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Panic! At The Disco’s ‘Death Of a Bachelor’ is a reawakening for the band

Panic! At The Disco’s ‘Death Of a Bachelor’ is a reawakening for the band

Over a decade since Panic! At The Disco’s beginning, lead singer Brendon Urie now stands alone as the sole remaining member of the band.

On Jan. 15, P!ATD’s released their fifth record, “Death Of a Bachelor,” which Urie describes as “a mix between Frank Sinatra and Queen.” This album is a reawakening for the band, and Urie makes it clear that, despite everything that has happened to this group, he isn’t going anywhere.

With handclaps and a chanting choir, “Victorious” kicks the album off like a party. Vocally, Urie belts it out and shows off his amazing pipes, singing about a carefree lifestyle, no matter the consequences. This song is easily a favorite just because of how fun and entertaining it is, despite the lyrics just being okay.

But, after the party song, we end up listening to a tune all about dealing with the aftermath, a terrible hangover. “Don’t Threaten Me With A Good Time” explains Urie waking up feeling awful and being incredibly hazy on the details of what happened the night before. Musically, it’s a fun song that has some pretty hilarious lyrics, definitely fills you with old P!ATD nostalgia.

The glorious, pop-gospel lead single “Hallelujah” is beautifully executed musically and lyrically. With chants during the chorus and the catchy tune, this song would make anyone want to go to church. Urie’s voice sounds amazing in this song proving that he can handle this band all on his own. Also expressing this sentiment in the next song, “Emperor’s New Clothes,” which has the lyrics, “I’m taking back the crown, I see what’s mine and take it.”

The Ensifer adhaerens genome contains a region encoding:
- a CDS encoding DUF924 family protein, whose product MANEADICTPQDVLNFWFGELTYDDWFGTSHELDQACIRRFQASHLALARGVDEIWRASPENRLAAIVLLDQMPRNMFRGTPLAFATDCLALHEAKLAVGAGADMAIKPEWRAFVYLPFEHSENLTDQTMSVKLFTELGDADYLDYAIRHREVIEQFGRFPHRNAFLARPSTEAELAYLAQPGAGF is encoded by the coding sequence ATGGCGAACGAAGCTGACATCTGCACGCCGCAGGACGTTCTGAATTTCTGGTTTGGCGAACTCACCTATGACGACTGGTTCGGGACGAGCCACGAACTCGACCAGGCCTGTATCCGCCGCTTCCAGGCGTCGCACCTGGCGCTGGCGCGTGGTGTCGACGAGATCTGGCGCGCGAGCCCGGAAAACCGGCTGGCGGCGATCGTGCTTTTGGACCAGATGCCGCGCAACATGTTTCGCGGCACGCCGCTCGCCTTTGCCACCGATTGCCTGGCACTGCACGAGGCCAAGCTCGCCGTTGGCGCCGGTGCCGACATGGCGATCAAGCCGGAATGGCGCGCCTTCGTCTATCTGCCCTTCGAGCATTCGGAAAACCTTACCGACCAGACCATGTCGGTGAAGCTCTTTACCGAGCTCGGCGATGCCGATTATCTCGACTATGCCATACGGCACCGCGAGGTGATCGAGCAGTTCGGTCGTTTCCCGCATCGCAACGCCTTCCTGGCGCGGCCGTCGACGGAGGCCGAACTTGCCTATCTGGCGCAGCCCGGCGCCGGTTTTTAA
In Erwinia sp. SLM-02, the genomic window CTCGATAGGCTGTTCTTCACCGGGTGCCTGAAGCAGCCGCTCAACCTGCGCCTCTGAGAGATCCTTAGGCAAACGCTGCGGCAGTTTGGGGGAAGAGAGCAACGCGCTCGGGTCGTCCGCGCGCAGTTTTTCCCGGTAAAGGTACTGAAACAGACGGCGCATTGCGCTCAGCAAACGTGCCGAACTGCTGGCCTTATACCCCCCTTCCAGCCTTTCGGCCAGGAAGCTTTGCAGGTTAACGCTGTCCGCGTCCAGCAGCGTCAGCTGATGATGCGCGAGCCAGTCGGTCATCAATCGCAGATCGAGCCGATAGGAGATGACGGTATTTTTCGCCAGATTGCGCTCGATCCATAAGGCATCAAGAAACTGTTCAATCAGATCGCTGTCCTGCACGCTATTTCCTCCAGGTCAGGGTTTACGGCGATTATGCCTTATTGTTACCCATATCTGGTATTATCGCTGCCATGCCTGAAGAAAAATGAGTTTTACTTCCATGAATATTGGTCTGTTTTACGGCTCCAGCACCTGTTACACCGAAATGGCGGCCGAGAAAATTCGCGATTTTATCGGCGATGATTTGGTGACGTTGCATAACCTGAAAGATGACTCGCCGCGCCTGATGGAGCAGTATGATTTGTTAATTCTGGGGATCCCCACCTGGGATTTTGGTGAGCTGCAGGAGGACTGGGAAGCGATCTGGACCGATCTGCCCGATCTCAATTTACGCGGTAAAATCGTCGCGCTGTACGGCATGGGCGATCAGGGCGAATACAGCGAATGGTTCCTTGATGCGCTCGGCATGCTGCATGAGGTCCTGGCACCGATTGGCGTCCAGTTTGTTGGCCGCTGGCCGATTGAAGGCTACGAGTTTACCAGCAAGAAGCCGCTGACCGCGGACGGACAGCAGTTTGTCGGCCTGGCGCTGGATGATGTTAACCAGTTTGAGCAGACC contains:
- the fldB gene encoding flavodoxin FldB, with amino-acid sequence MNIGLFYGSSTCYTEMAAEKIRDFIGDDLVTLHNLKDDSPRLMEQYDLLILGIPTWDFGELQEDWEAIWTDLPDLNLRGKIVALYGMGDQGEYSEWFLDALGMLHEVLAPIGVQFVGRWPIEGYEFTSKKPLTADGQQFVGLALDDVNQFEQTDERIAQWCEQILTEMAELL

Describing the album to sound like a mix between Sinatra and Queen means that there is a little more glitzy polish and loads of decadence. What stand out the most on “Death Of a Bachelor” is the Sinatra-style songs “Impossible Year” and the title track.

Urie’s belting powerhouse vocals melt perfectly into the crooning style that has successfully wooed many for over half a century and continues to do so. The reason why it works so well on “Death Of a Bachelor” is how simple the songs are. When you remove the vocals from the title track, all that’s left is digitally generated bass plus some sampled drums. On “Impossible Year,” Urie’s voice changes keys effortlessly within each verse, and all that’s in the background is a beautiful piano, bass and horns.

Another element that I really enjoyed from this album is the big band brass presence in almost every song. It melds well with the signature chanting choruses and the teen angsty anthems that are ready to play in any Hot Topic around the country, a standard for P!ATD, making this album that much stronger.

These songs “Golden Days” and “L.A. Devotee” are amazing power-pop anthems that are definitely worth a listen. I do think “L.A. Devotee” is destined to be an all-time amazing P!ATD song. Whereas, “Crazy=Genius” features an iconic floor-tom beat nicked from jazz legend Gene Krupa’s “Sing, Sing, Sing” and smacks of “A Fever You Can’t Sweat Out’s” deep cut “There’s A Good Reason These Tables Are Numbered Honey, You Just Haven’t Thought Of It Yet.”

“Death Of the Bachelor” finds Urie not only excepting that the end of his youth is creeping in but that he has found the confidence to take over P!ATD and make it his own and by absolutely killing it in the process. With the mixture of old P!ATD elements, a dash of Sinatra flair and some newer themes, Urie shows that although all of these things happened to the group, he is still here. This new album shows a glimpse of what direction this band will be heading in and I am excited for the ride.

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